Eventually, after a lot of miles (30,000 + ) it was destroyed, ironically by hitting a submerged log off Borneo - wrecked the transducer.
The Probe is no longer available. Interphase was bought (by Garmin I think?) and the product discontinued. They now do a fancier one, about 5 x the price!

In all my sailing life (nearly 50 years, and a lot of miles) I've only ever seen one container floating. WAY WAY more other stuff - trees, logs, FADs etc....

Good Luck, don't let it put you off. Heaps more Yachts sink because of hitting charted rocks than floating objects
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Old 03-09-2014, 00:42   #12
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re: Forward Looking Sonar

[QUOTE=cszosler;1619645]
Quote:
Originally Posted by 44'cruisingcat View Post
I have an Echopilot FLS. It's very good for work around coral heads, and steeply shelving bottoms structure.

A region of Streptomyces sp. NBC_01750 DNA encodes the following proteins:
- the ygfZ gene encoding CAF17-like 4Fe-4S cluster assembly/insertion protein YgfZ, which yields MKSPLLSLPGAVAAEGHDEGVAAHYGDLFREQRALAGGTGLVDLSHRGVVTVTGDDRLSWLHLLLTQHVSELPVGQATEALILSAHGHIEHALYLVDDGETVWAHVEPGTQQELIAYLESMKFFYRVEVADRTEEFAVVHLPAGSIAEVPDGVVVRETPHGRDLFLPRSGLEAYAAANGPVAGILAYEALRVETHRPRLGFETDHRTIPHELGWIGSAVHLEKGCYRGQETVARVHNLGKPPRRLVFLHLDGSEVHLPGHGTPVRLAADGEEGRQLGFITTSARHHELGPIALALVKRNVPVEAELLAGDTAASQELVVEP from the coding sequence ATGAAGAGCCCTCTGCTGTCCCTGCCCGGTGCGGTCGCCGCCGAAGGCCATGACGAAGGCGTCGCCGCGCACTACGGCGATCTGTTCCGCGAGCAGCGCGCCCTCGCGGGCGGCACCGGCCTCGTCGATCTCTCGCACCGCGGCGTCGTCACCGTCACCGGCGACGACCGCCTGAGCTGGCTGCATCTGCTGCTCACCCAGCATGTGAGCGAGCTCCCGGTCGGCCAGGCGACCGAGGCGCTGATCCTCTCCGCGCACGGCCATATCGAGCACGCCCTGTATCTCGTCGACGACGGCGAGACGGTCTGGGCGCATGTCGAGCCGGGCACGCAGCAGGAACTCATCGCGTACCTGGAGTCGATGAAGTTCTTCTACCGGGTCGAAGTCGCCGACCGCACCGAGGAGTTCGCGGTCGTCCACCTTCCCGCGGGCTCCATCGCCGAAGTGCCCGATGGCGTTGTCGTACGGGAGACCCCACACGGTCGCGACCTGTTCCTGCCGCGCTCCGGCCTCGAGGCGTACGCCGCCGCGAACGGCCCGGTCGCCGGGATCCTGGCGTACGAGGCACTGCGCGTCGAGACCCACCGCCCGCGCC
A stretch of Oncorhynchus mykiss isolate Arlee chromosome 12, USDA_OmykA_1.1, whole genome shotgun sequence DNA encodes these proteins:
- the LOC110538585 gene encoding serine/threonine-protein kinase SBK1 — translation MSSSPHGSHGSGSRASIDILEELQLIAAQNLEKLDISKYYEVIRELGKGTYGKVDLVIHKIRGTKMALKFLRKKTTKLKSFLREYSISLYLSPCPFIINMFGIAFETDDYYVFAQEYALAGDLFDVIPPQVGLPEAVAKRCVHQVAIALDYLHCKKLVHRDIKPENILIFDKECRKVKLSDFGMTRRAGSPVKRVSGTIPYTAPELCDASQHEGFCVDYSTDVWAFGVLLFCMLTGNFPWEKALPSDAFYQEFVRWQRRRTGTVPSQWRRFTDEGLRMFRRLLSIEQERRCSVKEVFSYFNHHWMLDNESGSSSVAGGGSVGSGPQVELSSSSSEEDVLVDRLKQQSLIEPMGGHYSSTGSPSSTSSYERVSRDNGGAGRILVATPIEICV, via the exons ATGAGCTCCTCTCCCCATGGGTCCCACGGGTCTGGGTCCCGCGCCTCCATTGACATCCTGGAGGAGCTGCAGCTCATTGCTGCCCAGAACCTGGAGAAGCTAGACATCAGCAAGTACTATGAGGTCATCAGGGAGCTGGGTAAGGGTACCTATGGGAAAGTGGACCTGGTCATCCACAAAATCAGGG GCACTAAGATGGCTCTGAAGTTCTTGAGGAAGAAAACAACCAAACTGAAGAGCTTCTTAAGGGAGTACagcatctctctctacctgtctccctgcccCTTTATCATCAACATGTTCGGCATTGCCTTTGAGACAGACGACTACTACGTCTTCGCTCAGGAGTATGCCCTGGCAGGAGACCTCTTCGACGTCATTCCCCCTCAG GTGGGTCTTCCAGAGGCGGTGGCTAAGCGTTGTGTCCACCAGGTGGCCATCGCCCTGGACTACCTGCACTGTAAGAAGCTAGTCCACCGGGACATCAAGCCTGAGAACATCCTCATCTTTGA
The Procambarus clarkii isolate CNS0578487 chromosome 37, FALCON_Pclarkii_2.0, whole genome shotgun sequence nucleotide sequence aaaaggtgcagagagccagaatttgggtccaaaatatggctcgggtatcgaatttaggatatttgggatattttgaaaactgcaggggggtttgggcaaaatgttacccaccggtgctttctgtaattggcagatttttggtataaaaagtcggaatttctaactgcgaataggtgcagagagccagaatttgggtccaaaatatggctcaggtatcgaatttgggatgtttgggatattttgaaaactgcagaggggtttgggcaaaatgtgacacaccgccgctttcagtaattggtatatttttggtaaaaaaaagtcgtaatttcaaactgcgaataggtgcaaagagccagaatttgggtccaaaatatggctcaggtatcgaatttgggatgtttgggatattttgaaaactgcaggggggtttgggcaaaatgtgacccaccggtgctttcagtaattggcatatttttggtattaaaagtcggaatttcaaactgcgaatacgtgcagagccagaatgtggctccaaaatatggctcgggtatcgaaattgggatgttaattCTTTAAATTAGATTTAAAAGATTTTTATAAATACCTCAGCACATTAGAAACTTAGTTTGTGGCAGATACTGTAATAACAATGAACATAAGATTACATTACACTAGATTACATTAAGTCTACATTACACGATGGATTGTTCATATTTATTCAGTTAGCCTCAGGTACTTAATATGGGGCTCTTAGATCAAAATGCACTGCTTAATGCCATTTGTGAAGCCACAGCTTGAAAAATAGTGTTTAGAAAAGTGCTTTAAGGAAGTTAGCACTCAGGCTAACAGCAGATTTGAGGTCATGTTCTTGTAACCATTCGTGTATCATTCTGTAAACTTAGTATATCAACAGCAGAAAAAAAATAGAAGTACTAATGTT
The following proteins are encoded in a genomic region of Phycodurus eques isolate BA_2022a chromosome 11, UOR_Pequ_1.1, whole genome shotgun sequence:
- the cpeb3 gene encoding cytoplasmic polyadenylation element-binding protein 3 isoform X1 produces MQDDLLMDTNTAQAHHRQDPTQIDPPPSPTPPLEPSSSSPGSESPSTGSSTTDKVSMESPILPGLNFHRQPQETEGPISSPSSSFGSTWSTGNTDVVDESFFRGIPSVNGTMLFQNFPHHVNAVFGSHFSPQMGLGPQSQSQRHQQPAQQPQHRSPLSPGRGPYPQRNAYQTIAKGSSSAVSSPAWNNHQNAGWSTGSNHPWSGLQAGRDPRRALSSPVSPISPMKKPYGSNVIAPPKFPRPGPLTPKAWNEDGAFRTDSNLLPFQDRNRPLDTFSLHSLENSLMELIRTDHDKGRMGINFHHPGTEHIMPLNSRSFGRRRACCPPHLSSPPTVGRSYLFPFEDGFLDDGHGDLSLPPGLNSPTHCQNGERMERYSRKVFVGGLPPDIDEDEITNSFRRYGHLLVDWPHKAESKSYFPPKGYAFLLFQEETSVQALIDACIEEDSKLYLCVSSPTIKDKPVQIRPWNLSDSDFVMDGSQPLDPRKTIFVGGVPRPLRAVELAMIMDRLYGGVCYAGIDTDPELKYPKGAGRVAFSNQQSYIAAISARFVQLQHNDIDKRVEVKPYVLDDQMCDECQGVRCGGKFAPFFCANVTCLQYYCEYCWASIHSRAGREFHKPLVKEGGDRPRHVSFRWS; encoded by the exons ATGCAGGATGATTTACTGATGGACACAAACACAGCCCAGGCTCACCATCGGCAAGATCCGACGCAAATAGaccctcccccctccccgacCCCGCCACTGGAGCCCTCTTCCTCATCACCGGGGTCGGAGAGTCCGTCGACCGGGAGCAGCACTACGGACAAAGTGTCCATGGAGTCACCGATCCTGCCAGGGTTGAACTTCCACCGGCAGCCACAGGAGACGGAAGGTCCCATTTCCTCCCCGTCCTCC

For spotting shipping containers at sea it would be pretty much useless, unless it was EXTREMELY calm. Flat calm. Like glass.

But then the problem would be the near certainty that out in deep water you simply wouldn't be looking at the FLS.

Echopilot FSL does scan in range from vertical down to horizontal forward. It does "look forward" about Two to four times the depth of the water (when depth range is set to 6m it will show 24m forward). I'm on pole mooring and wooden boat before me is detected and shown as group of dots near the surface of water. Metal container will give better results.

As I said, only in flat calm conditions. Throw in a few waves, and the sonar is going to be showing surface returns from them, it would be pretty hard to pick out a container in the clutter.

If you were to set an alarm at say 3m, it would be going off constantly. So you couldn't have the alarm on, and are you going to sit staring at the sonar screen all the way across an ocean?